Different languages have different sounds that flow easily in that language. Names from another language are bound to be slightly mis-pronounced, especially if the new language doesn't have the original sounds easily available.
A great example of this is Chinese (Mandarin), which has its set of syllables, and isn't built to handle new ones. When I was in China, my name was rendered as Kaimei. Most native Chinese speakers simply couldn't get their head round an R after the ka sound. This in addition to the troubles with Rs and Ls. In this case, you could say that the Chinese version of Carmi is Kaimei, but I wouldn't say that I took on a Chinese name.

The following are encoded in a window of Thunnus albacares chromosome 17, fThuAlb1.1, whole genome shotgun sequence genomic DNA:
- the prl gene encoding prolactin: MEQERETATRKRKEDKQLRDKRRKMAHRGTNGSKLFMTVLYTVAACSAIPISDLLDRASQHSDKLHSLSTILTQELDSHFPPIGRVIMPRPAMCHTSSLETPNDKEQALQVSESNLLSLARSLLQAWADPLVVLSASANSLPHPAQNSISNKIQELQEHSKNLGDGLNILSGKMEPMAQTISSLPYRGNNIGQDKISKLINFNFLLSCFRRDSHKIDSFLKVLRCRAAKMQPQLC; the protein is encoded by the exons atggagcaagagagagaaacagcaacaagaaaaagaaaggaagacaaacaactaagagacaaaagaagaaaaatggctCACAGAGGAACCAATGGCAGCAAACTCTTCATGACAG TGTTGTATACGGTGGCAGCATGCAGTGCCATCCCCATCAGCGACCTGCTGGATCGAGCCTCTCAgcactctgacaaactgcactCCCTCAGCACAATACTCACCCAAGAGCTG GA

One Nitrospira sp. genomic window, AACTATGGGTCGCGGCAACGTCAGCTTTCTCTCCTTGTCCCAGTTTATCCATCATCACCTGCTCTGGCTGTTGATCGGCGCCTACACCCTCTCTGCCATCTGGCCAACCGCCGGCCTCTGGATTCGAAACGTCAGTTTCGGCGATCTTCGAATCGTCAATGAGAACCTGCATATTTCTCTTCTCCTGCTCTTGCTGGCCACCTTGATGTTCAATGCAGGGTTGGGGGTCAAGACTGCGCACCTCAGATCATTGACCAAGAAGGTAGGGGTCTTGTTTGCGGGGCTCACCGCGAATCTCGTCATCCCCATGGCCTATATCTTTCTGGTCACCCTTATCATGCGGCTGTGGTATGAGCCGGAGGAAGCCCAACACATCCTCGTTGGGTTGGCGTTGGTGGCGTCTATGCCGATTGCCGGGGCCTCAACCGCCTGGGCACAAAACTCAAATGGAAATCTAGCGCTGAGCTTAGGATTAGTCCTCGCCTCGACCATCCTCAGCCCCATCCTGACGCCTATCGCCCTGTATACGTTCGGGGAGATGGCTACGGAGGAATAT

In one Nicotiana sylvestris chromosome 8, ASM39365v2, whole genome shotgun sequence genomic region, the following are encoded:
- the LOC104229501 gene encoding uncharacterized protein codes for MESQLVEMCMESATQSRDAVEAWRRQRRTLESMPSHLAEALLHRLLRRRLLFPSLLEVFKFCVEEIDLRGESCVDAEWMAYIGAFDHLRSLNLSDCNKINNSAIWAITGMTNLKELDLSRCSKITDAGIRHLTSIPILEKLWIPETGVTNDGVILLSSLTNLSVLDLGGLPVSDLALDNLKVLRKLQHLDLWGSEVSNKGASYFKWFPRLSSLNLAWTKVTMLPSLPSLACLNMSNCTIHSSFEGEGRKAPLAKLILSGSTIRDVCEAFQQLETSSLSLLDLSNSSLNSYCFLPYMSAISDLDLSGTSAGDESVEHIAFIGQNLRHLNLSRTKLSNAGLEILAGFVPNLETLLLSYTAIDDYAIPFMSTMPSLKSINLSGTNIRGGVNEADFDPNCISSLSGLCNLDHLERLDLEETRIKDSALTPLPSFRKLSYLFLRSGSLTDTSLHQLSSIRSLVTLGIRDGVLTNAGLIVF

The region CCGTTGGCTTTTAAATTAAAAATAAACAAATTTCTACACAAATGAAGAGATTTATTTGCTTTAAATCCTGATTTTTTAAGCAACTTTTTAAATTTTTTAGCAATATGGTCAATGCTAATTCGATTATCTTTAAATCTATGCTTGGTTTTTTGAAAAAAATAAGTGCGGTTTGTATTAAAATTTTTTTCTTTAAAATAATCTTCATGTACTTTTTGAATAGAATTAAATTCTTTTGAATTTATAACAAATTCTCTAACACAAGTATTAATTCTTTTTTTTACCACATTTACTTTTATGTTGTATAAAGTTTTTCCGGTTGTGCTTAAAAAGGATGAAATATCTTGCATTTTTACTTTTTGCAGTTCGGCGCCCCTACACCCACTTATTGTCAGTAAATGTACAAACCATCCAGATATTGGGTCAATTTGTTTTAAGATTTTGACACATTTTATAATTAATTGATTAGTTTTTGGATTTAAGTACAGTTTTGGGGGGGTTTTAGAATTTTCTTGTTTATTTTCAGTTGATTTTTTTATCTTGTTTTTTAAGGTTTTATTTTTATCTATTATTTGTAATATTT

In a similar fashion, if an ancient Hebrew man called Yokhanan had to do business with the Greeks or Romans, they would end up calling him Yohan, which is a set of sounds more familiar to their ears. In the same way, a Roman called Yohan (probably Iohan in latin) were to try doing business in England, he'd end up a Jon. This is exactly we we have John the Baptist, whose Hebrew name is originally Yokhanan.
My point is that people didn't necessarily convert their names, they just ended up being called something that sounded familiar to the speakers of the host language.